DC Comics released 18 DCU titles for the week of January 18. As per previous TOTs, I won't be reviewing SEVEN SOLDIERS: MISTER MIRACLE #3 here; I'm reading and reviewing Grant Morrison's SEVEN SOLDIERS series in their trade collections. It will also be some time before I read and review SHOWCASE PRESENTS GREEN ARROW VOL. 1. I'm only 300 pages into the Superman volume, the first of the 500-page-plus SHOWCASE tomes.
That leaves me with 16 comics and collections for the week of January 18. Let's take a look at them.
INFINITE CRISIS #4 [$3.99] certainly delivers its fair share of bloodshed, dismemberment, and general mayhem. The Brotherhood of Evil drops Chemo on Bludhaven; Nightwing remarks that the heroes who can withstand the radiation aren't finding any survivors, but, in his own book, there are survivors. Of course, in his own book, he also can't believe Deathstroke had anything to do with this in denial of Slade's record of murder and child abuse. We can chalk these discrepancies up to either mega-event communication problems or brain damage caused by Nightwing getting too close to the Chemo-irradiated city.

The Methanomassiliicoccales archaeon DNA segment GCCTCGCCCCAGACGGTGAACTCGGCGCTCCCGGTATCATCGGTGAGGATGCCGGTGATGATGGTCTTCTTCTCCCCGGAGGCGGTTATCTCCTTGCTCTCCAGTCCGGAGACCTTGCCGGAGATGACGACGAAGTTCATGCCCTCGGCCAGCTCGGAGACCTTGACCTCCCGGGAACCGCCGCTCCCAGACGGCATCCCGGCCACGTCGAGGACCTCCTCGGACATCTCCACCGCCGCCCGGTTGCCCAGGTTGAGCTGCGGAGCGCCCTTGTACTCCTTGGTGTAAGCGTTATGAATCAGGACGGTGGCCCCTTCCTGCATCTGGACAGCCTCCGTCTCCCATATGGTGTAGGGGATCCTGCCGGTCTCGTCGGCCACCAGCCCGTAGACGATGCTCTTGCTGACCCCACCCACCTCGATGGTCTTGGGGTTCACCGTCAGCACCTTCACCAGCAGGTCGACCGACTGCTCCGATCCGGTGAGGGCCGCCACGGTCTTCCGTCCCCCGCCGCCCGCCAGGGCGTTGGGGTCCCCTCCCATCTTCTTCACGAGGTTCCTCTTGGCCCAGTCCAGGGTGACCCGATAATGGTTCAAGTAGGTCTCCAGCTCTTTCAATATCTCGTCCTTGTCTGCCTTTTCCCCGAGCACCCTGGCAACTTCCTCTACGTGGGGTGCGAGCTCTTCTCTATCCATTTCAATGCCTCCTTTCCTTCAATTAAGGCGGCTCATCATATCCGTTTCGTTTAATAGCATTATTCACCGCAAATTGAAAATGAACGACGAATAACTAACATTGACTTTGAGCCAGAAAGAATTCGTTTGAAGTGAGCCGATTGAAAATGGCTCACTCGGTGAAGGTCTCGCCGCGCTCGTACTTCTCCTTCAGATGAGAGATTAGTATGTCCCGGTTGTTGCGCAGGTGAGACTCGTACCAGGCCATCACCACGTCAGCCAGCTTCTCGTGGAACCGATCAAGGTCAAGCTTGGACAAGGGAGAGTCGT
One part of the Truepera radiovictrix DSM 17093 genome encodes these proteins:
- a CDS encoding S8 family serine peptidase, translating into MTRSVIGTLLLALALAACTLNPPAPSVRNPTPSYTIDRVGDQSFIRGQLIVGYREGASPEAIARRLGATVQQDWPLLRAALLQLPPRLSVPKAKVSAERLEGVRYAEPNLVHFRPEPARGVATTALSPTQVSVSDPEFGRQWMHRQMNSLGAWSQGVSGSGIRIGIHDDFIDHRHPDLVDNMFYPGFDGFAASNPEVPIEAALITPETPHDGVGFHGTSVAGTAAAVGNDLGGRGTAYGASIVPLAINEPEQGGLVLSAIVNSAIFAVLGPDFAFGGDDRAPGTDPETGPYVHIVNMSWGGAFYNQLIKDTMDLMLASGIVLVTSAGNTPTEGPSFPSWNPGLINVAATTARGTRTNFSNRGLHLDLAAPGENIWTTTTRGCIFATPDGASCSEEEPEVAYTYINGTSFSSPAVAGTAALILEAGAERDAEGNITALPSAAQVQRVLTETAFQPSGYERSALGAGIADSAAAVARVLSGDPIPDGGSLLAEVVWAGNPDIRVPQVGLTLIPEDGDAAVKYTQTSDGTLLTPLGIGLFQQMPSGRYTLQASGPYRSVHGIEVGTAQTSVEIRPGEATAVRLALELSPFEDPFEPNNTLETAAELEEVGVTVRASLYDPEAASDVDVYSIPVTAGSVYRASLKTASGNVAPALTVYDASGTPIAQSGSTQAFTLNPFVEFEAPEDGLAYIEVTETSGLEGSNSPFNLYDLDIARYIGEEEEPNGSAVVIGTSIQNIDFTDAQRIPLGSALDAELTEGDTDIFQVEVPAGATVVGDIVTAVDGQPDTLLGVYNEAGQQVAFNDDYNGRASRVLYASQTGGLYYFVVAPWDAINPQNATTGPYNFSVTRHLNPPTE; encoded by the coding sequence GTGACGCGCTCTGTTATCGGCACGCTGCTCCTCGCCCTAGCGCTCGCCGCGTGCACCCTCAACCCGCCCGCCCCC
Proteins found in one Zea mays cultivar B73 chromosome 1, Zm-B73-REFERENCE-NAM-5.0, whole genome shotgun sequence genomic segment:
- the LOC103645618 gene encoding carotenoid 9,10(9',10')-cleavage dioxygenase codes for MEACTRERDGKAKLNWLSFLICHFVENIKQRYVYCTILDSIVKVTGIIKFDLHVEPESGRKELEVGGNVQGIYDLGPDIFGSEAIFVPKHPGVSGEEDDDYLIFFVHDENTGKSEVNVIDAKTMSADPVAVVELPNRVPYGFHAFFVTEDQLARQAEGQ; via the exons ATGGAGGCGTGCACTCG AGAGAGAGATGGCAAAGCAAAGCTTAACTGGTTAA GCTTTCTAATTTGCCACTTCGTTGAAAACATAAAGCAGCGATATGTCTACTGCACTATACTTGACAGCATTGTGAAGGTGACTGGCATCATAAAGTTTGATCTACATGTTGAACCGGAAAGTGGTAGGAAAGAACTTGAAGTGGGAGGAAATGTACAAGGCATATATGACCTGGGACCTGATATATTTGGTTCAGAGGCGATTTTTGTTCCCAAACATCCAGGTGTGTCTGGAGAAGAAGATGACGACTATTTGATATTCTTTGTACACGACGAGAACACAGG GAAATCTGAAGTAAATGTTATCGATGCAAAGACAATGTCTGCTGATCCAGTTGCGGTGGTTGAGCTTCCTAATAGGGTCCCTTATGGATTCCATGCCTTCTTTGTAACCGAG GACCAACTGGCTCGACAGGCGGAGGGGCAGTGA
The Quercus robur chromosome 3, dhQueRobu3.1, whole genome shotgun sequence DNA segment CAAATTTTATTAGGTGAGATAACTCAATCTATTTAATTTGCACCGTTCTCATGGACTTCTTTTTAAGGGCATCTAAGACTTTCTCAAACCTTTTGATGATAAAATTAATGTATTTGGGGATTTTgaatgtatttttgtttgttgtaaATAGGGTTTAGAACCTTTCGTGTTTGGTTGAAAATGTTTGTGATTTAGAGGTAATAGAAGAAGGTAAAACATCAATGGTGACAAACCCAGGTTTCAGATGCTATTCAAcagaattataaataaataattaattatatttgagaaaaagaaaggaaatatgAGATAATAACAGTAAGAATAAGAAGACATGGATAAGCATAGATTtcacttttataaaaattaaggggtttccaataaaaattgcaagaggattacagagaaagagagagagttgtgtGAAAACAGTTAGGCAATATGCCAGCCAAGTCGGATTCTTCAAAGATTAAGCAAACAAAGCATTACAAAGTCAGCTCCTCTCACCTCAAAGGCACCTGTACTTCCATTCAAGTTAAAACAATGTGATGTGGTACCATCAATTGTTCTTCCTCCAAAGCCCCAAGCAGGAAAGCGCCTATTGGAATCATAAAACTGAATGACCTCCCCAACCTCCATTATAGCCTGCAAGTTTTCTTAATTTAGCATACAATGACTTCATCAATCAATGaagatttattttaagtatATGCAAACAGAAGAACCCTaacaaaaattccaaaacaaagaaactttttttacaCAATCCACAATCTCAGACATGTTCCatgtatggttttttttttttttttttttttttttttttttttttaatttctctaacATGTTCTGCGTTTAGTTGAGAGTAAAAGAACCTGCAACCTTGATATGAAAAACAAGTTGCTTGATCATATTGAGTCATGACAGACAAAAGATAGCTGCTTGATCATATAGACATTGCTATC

Sidebar. If I had been eagerly following Nightwing's attempts to make Bludhaven a better place for the several years he has been attempting that, I think I'd be sort of upset it's turned out to be for nothing. I am sure this kind of thing is one of the reasons I am not, as a rule, fond of company-wide crossovers that "change the (fill in name of universe) forever!"
We also learn Alexi Luthor orchestrated pretty much all of the really bad stuff that's hit the DC Universe in recent years...and that the Earth-Prime Superboy is murderously insane. However, if you're like me, you'll have to go to NEWSARAMA [www.newsarama.com] and scroll down to their "Crisis Casualty Count" to learn the names of those who were killed or maimed.